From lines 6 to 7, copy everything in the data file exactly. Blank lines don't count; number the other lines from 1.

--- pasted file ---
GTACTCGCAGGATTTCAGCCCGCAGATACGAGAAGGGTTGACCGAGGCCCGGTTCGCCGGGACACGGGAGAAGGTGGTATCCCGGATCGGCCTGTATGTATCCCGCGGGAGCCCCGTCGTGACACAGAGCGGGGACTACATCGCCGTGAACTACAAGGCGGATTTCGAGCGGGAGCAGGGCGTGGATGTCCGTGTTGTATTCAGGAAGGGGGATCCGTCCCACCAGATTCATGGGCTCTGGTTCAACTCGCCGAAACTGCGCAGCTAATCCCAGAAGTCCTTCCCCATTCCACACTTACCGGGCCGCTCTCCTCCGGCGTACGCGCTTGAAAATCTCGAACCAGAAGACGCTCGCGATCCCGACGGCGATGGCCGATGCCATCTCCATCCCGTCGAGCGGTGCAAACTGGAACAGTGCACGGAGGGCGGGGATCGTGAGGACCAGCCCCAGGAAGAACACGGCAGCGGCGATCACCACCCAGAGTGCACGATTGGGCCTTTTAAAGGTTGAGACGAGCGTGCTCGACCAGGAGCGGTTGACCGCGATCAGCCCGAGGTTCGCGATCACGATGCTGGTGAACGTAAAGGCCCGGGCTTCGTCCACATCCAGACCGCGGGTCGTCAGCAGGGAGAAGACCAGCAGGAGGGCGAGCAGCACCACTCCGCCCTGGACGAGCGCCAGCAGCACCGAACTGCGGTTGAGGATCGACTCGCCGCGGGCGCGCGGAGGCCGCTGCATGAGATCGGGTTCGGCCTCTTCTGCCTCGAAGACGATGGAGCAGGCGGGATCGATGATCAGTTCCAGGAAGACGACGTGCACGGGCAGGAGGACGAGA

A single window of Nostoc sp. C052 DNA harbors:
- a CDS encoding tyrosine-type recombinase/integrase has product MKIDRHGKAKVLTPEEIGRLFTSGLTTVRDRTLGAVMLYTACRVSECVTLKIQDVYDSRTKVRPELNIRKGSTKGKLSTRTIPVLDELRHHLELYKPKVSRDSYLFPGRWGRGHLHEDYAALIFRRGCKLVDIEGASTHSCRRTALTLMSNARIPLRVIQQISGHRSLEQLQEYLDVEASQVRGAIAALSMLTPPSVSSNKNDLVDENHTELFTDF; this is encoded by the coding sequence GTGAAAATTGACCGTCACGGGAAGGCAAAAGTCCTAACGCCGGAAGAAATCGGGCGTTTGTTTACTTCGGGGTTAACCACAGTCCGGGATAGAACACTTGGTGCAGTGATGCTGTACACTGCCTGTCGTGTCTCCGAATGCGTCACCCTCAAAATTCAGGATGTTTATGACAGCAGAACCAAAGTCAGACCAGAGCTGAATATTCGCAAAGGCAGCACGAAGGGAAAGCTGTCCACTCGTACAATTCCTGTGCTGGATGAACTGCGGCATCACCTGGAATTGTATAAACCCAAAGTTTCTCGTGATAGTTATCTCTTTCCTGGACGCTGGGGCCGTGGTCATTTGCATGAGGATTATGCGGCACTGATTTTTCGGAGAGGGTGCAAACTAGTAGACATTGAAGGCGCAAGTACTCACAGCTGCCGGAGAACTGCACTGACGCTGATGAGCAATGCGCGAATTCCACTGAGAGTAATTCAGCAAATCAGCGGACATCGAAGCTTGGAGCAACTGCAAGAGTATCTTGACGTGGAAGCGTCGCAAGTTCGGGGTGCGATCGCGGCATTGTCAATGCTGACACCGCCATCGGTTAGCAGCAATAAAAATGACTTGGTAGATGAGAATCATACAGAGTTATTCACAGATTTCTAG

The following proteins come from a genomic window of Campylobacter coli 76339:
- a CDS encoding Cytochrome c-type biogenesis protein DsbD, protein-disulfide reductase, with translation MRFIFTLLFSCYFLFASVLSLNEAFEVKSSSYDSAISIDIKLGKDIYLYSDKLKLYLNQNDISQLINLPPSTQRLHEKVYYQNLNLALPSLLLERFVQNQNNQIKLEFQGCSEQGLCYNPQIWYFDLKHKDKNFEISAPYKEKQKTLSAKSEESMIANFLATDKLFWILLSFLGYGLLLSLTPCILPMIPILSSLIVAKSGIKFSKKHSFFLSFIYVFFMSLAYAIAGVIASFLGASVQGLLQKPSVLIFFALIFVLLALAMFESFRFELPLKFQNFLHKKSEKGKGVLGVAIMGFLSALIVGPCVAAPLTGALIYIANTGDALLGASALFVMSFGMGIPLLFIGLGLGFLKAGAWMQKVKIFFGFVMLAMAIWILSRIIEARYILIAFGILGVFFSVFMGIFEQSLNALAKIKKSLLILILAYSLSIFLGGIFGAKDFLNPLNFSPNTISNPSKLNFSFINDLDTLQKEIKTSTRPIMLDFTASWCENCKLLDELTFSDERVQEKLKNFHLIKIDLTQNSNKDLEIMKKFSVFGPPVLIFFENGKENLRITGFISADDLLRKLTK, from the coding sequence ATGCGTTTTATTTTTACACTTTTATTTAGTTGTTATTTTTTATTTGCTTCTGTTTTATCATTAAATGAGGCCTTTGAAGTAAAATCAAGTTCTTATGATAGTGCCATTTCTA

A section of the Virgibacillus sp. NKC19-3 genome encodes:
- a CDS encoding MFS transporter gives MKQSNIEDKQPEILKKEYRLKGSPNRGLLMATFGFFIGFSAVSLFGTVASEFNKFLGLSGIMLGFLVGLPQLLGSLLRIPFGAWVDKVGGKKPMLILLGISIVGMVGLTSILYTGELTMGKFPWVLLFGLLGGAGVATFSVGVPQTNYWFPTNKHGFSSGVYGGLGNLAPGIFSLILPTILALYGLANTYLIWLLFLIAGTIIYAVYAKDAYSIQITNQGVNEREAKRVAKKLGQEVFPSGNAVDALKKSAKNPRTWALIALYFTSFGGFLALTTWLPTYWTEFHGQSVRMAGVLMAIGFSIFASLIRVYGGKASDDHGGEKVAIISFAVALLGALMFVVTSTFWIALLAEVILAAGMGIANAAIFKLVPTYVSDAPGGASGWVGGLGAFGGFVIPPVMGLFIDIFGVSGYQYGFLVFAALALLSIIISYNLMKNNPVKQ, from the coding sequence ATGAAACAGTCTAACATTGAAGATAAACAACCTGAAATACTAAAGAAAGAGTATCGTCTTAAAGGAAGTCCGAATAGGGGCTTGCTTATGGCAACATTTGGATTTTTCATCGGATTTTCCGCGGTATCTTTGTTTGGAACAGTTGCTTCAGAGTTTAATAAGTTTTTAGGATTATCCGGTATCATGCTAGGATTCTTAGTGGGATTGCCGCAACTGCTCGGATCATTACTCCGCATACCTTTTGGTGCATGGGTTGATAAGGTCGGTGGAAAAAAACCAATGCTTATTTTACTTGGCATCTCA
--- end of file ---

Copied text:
A section of the Virgibacillus sp. NKC19-3 genome encodes:
- a CDS encoding MFS transporter gives MKQSNIEDKQPEILKKEYRLKGSPNRGLLMATFGFFIGFSAVSLFGTVASEFNKFLGLSGIMLGFLVGLPQLLGSLLRIPFGAWVDKVGGKKPMLILLGISIVGMVGLTSILYTGELTMGKFPWVLLFGLLGGAGVATFSVGVPQTNYWFPTNKHGFSSGVYGGLGNLAPGIFSLILPTILALYGLANTYLIWLLFLIAGTIIYAVYAKDAYSIQITNQGVNEREAKRVAKKLGQEVFPSGNAVDALKKSAKNPRTWALIALYFTSFGGFLALTTWLPTYWTEFHGQSVRMAGVLMAIGFSIFASLIRVYGGKASDDHGGEKVAIISFAVALLGALMFVVTSTFWIALLAEVILAAGMGIANAAIFKLVPTYVSDAPGGASGWVGGLGAFGGFVIPPVMGLFIDIFGVSGYQYGFLVFAALALLSIIISYNLMKNNPVKQ, from the coding sequence ATGAAACAGTCTAACATTGAAGATAAACAACCTGAAATACTAAAGAAAGAGTATCGTCTTAAAGGAAGTCCGAATAGGGGCTTGCTTATGGCAACATTTGGATTTTTCATCGGATTTTCCGCGGTATCTTTGTTTGGAACAGTTGCTTCAGAGTTTAATAAGTTTTTAGGATTATCCGGTATCATGCTAGGATTCTTAGTGGGATTGCCGCAACTGCTCGGATCATTACTCCGCATACCTTTTGGTGCATGGGTTGATAAGGTCGGTGGAAAAAAACCAATGCTTATTTTACTTGGCATCTCA